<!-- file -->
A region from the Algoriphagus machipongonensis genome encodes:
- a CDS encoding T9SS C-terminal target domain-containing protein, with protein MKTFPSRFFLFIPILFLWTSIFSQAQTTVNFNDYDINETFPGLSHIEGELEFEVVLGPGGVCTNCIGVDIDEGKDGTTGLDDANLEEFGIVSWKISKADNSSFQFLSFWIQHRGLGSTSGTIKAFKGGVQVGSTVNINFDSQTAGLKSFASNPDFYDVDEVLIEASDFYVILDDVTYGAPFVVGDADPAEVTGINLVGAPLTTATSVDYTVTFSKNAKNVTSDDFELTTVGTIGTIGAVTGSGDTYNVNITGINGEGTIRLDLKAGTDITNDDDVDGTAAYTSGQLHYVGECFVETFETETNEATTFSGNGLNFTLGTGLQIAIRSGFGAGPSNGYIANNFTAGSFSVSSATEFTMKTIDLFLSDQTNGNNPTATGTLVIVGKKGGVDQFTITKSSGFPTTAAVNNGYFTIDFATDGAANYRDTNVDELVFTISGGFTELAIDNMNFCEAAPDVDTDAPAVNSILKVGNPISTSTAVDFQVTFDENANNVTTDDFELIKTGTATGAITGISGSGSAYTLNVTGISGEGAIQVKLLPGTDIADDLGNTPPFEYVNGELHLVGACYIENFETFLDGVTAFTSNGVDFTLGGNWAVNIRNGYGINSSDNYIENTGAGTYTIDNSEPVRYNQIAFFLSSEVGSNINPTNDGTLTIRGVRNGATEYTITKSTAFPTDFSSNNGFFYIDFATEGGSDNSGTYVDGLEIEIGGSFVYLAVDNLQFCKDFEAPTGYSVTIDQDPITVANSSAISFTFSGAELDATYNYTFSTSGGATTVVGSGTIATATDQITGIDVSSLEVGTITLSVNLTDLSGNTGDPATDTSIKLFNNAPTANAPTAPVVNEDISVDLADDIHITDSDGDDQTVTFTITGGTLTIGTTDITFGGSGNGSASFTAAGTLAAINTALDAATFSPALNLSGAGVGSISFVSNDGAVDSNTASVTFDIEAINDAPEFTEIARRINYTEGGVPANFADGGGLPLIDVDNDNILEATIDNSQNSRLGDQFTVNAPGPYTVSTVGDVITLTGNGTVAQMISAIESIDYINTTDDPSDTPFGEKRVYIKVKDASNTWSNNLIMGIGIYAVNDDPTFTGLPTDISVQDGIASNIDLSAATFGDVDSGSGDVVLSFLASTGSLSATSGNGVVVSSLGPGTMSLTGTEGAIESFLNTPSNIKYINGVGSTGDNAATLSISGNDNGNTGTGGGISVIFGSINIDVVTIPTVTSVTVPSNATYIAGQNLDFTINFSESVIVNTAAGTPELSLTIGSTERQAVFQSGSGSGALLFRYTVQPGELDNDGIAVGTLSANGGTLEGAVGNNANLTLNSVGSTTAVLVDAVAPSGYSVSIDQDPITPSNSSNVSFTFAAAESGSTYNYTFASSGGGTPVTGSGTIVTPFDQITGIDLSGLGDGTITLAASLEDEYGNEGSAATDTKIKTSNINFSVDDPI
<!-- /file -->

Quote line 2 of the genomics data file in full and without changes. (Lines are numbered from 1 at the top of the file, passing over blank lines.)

- a CDS encoding T9SS C-terminal target domain-containing protein, with protein MKTFPSRFFLFIPILFLWTSIFSQAQTTVNFNDYDINETFPGLSHIEGELEFEVVLGPGGVCTNCIGVDIDEGKDGTTGLDDANLEEFGIVSWKISKADNSSFQFLSFWIQHRGLGSTSGTIKAFKGGVQVGSTVNINFDSQTAGLKSFASNPDFYDVDEVLIEASDFYVILDDVTYGAPFVVGDADPAEVTGINLVGAPLTTATSVDYTVTFSKNAKNVTSDDFELTTVGTIGTIGAVTGSGDTYNVNITGINGEGTIRLDLKAGTDITNDDDVDGTAAYTSGQLHYVGECFVETFETETNEATTFSGNGLNFTLGTGLQIAIRSGFGAGPSNGYIANNFTAGSFSVSSATEFTMKTIDLFLSDQTNGNNPTATGTLVIVGKKGGVDQFTITKSSGFPTTAAVNNGYFTIDFATDGAANYRDTNVDELVFTISGGFTELAIDNMNFCEAAPDVDTDAPAVNSILKVGNPISTSTAVDFQVTFDENANNVTTDDFELIKTGTATGAITGISGSGSAYTLNVTGISGEGAIQVKLLPGTDIADDLGNTPPFEYVNGELHLVGACYIENFETFLDGVTAFTSNGVDFTLGGNWAVNIRNGYGINSSDNYIENTGAGTYTIDNSEPVRYNQIAFFLSSEVGSNINPTNDGTLTIRGVRNGATEYTITKSTAFPTDFSSNNGFFYIDFATEGGSDNSGTYVDGLEIEIGGSFVYLAVDNLQFCKDFEAPTGYSVTIDQDPITVANSSAISFTFSGAELDATYNYTFSTSGGATTVVGSGTIATATDQITGIDVSSLEVGTITLSVNLTDLSGNTGDPATDTSIKLFNNAPTANAPTAPVVNEDISVDLADDIHITDSDGDDQTVTFTITGGTLTIGTTDITFGGSGNGSASFTAAGTLAAINTALDAATFSPALNLSGAGVGSISFVSNDGAVDSNTASVTFDIEAINDAPEFTEIARRINYTEGGVPANFADGGGLPLIDVDNDNILEATIDNSQNSRLGDQFTVNAPGPYTVSTVGDVITLTGNGTVAQMISAIESIDYINTTDDPSDTPFGEKRVYIKVKDASNTWSNNLIMGIGIYAVNDDPTFTGLPTDISVQDGIASNIDLSAATFGDVDSGSGDVVLSFLASTGSLSATSGNGVVVSSLGPGTMSLTGTEGAIESFLNTPSNIKYINGVGSTGDNAATLSISGNDNGNTGTGGGISVIFGSINIDVVTIPTVTSVTVPSNATYIAGQNLDFTINFSESVIVNTAAGTPELSLTIGSTERQAVFQSGSGSGALLFRYTVQPGELDNDGIAVGTLSANGGTLEGAVGNNANLTLNSVGSTTAVLVDAVAPSGYSVSIDQDPITPSNSSNVSFTFAAAESGSTYNYTFASSGGGTPVTGSGTIVTPFDQITGIDLSGLGDGTITLAASLEDEYGNEGSAATDTKIKTSNINFSVDDPI